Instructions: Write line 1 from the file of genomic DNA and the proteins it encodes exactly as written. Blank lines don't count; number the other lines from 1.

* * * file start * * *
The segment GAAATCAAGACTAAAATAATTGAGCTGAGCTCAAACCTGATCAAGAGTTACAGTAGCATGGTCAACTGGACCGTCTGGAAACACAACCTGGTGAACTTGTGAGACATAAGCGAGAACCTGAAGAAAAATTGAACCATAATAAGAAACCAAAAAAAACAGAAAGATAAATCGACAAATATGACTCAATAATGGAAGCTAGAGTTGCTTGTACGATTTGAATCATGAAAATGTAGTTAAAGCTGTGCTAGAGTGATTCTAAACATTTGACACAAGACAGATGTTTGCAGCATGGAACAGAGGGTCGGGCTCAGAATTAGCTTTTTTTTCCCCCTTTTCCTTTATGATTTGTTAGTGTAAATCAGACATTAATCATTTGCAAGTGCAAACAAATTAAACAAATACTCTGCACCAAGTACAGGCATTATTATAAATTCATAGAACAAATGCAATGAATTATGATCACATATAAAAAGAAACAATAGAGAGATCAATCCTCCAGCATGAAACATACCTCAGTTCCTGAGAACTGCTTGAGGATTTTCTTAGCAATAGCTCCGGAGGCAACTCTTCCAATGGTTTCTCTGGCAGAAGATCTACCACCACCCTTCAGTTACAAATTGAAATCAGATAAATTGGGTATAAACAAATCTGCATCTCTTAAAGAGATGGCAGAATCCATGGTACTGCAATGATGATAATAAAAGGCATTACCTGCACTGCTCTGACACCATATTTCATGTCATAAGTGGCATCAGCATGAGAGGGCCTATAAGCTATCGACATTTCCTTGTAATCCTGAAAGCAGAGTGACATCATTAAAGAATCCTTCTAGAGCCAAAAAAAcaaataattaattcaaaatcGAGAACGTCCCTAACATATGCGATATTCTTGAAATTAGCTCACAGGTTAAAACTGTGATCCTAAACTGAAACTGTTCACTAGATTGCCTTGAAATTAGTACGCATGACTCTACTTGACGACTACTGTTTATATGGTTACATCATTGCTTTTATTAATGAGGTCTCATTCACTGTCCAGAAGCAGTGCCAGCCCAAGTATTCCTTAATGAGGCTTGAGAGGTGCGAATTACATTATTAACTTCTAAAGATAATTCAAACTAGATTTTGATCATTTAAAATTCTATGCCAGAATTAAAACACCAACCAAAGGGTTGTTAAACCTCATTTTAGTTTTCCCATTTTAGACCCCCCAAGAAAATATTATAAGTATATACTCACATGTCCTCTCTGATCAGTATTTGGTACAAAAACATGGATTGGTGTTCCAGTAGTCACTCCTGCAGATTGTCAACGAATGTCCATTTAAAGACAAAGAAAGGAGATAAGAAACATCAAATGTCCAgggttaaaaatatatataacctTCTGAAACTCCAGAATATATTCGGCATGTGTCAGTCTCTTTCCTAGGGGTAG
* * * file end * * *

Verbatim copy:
The segment GAAATCAAGACTAAAATAATTGAGCTGAGCTCAAACCTGATCAAGAGTTACAGTAGCATGGTCAACTGGACCGTCTGGAAACACAACCTGGTGAACTTGTGAGACATAAGCGAGAACCTGAAGAAAAATTGAACCATAATAAGAAACCAAAAAAAACAGAAAGATAAATCGACAAATATGACTCAATAATGGAAGCTAGAGTTGCTTGTACGATTTGAATCATGAAAATGTAGTTAAAGCTGTGCTAGAGTGATTCTAAACATTTGACACAAGACAGATGTTTGCAGCATGGAACAGAGGGTCGGGCTCAGAATTAGCTTTTTTTTCCCCCTTTTCCTTTATGATTTGTTAGTGTAAATCAGACATTAATCATTTGCAAGTGCAAACAAATTAAACAAATACTCTGCACCAAGTACAGGCATTATTATAAATTCATAGAACAAATGCAATGAATTATGATCACATATAAAAAGAAACAATAGAGAGATCAATCCTCCAGCATGAAACATACCTCAGTTCCTGAGAACTGCTTGAGGATTTTCTTAGCAATAGCTCCGGAGGCAACTCTTCCAATGGTTTCTCTGGCAGAAGATCTACCACCACCCTTCAGTTACAAATTGAAATCAGATAAATTGGGTATAAACAAATCTGCATCTCTTAAAGAGATGGCAGAATCCATGGTACTGCAATGATGATAATAAAAGGCATTACCTGCACTGCTCTGACACCATATTTCATGTCATAAGTGGCATCAGCATGAGAGGGCCTATAAGCTATCGACATTTCCTTGTAATCCTGAAAGCAGAGTGACATCATTAAAGAATCCTTCTAGAGCCAAAAAAAcaaataattaattcaaaatcGAGAACGTCCCTAACATATGCGATATTCTTGAAATTAGCTCACAGGTTAAAACTGTGATCCTAAACTGAAACTGTTCACTAGATTGCCTTGAAATTAGTACGCATGACTCTACTTGACGACTACTGTTTATATGGTTACATCATTGCTTTTATTAATGAGGTCTCATTCACTGTCCAGAAGCAGTGCCAGCCCAAGTATTCCTTAATGAGGCTTGAGAGGTGCGAATTACATTATTAACTTCTAAAGATAATTCAAACTAGATTTTGATCATTTAAAATTCTATGCCAGAATTAAAACACCAACCAAAGGGTTGTTAAACCTCATTTTAGTTTTCCCATTTTAGACCCCCCAAGAAAATATTATAAGTATATACTCACATGTCCTCTCTGATCAGTATTTGGTACAAAAACATGGATTGGTGTTCCAGTAGTCACTCCTGCAGATTGTCAACGAATGTCCATTTAAAGACAAAGAAAGGAGATAAGAAACATCAAATGTCCAgggttaaaaatatatataacctTCTGAAACTCCAGAATATATTCGGCATGTGTCAGTCTCTTTCCTAGGGGTAG